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PowerShell does some magical things when it comes to string conversion. Understanding a little bit about how it works can help you make sense of what’s happening in your scripts.
Some of the basic operations that you may encounter when converting between types in PowerShell may be examples such as dates, versions and numbers.
[int]$Number = "123" [DateTime]$DateTime = '10-12-2021' [Version]$Version = '1.0.1' PS > $Number 123 PS > $DateTime Tuesday, October 12, 2021 12:00:00 AM PS > $Version Major Minor Build Revision ----- ----- ----- --------
PowerShell takes care of these various conversions by either using the .NET constructor or the parse method of each type. You can get a similar result by using the parse methods directly.
$Number = [int]::Parse('123') $DateTime = [DateTime]::Parse('10-12-2021') $Version = [Version]::Parse('1.0.1')
In some scenarios, the casting of a string does more complicated operations. This is the case with type accelerators like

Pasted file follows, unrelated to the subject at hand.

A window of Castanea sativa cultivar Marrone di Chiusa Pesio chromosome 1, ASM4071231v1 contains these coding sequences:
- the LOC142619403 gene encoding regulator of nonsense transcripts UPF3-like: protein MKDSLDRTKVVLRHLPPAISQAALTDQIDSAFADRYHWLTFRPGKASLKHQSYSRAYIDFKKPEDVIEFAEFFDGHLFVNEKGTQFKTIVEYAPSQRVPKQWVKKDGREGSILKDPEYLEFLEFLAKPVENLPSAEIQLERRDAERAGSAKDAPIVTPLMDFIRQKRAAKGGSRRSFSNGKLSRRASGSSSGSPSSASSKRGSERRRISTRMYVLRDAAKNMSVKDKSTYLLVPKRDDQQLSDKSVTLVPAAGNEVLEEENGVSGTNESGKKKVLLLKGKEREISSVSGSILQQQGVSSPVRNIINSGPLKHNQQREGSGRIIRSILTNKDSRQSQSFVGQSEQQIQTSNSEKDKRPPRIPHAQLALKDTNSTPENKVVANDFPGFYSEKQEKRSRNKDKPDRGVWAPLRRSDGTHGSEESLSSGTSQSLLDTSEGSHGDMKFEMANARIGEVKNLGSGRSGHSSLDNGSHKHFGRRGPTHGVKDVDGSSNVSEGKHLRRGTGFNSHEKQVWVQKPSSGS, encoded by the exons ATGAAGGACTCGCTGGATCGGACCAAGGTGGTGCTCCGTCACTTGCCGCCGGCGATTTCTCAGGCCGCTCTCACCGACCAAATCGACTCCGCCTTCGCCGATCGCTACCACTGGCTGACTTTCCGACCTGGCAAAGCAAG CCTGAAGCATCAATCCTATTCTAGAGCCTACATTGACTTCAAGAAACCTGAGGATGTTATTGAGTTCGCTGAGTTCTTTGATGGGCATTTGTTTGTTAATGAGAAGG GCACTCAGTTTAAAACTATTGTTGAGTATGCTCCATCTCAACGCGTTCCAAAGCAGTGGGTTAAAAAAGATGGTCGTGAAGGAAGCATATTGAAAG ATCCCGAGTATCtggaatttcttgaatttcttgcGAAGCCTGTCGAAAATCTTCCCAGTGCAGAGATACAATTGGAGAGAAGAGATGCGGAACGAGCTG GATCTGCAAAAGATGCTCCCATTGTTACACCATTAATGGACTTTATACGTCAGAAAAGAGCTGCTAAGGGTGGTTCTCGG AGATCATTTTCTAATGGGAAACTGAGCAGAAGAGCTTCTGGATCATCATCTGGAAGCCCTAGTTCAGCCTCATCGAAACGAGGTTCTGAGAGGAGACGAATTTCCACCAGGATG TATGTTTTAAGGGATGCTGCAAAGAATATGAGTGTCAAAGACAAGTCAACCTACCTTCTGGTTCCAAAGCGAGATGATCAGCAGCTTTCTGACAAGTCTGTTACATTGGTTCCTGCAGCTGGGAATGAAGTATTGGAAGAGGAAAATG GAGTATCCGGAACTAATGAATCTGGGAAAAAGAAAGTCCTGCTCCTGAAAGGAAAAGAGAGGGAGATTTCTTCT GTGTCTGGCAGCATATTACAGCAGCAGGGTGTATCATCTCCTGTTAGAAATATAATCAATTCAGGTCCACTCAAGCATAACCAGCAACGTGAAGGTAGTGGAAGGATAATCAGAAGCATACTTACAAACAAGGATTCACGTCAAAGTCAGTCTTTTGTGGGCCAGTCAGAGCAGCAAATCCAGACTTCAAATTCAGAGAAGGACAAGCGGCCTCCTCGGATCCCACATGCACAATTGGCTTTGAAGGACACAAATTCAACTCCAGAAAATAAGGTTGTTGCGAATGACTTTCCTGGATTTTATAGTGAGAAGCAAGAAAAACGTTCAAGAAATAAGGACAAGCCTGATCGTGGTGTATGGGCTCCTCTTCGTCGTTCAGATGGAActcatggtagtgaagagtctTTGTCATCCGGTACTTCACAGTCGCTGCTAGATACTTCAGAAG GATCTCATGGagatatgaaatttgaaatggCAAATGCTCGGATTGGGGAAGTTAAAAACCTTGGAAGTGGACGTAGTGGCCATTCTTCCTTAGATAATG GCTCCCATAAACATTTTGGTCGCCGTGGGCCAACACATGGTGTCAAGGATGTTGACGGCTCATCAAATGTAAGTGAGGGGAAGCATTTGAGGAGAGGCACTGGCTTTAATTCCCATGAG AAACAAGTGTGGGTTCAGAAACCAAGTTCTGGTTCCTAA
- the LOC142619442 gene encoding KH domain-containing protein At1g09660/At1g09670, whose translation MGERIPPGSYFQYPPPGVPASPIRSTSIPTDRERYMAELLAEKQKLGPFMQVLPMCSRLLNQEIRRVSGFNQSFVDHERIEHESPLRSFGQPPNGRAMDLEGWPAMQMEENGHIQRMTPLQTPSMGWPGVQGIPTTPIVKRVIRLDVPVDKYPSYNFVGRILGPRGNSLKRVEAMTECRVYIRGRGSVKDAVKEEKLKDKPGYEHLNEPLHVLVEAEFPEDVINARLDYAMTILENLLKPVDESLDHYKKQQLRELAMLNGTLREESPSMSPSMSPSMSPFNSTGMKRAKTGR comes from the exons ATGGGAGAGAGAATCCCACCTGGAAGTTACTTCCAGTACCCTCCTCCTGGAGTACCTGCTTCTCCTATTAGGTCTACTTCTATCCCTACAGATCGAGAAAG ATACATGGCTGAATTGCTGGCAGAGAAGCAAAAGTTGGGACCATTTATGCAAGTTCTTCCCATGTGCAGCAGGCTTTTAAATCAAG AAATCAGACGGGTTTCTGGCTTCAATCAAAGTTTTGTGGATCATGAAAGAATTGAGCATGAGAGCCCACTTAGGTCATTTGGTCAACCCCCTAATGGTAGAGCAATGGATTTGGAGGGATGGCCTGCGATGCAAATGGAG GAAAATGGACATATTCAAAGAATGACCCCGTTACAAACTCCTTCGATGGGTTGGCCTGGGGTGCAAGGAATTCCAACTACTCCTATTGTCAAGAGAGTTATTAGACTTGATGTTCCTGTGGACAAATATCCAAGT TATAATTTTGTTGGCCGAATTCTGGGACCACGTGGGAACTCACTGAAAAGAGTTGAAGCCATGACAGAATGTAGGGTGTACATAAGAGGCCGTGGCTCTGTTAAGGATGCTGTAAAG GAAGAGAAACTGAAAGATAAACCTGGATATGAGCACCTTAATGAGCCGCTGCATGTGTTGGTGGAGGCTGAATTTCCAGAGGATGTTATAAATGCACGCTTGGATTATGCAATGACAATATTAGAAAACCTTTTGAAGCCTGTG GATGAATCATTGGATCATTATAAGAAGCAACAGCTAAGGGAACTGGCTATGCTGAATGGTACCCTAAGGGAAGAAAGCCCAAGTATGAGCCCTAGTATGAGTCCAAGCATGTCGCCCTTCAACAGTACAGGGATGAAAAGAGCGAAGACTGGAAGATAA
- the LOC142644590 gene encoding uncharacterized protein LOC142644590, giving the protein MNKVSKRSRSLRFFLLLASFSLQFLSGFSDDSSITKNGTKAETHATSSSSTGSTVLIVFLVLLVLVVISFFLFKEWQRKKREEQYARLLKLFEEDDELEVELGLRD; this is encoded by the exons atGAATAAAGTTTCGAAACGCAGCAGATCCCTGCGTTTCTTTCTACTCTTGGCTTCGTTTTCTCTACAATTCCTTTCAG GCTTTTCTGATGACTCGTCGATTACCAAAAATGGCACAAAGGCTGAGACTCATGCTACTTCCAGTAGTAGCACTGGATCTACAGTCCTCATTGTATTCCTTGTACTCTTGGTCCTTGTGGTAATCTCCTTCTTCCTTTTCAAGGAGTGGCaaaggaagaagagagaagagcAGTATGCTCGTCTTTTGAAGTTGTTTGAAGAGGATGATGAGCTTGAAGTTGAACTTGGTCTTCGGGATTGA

In these cases, the parse or constructor is not used directly but instead internal operations convert to the destinate type.
[xml]$Xml = "<root><nested></nested></root>" PS > $Xml | Get-Member TypeName: System.Xml.XmlDocument
Certain types, like
DateTime, provide additional methods for parse types. You can take advantage of these .NET Methods by calling them directly rather than casting.
For example, you can call the
ParseExact method of
DateTime to convert a custom date and time string to a
PS > [DateTime]::ParseExact('20211012', 'yyyyMMdd', $Host.CurrentCulture) Tuesday, October 12, 2021 12:00:00 AM
Conversion can also happen in the opposite direction. If you have objects that you convert to strings, the
ToString method will be called for the object. Each object type can implement
ToString differently so you may have different results.
Versions for example, will return a friendly version string.
[Version]$Version = '1.0.1' [string]$Version # Returns 1.0.1
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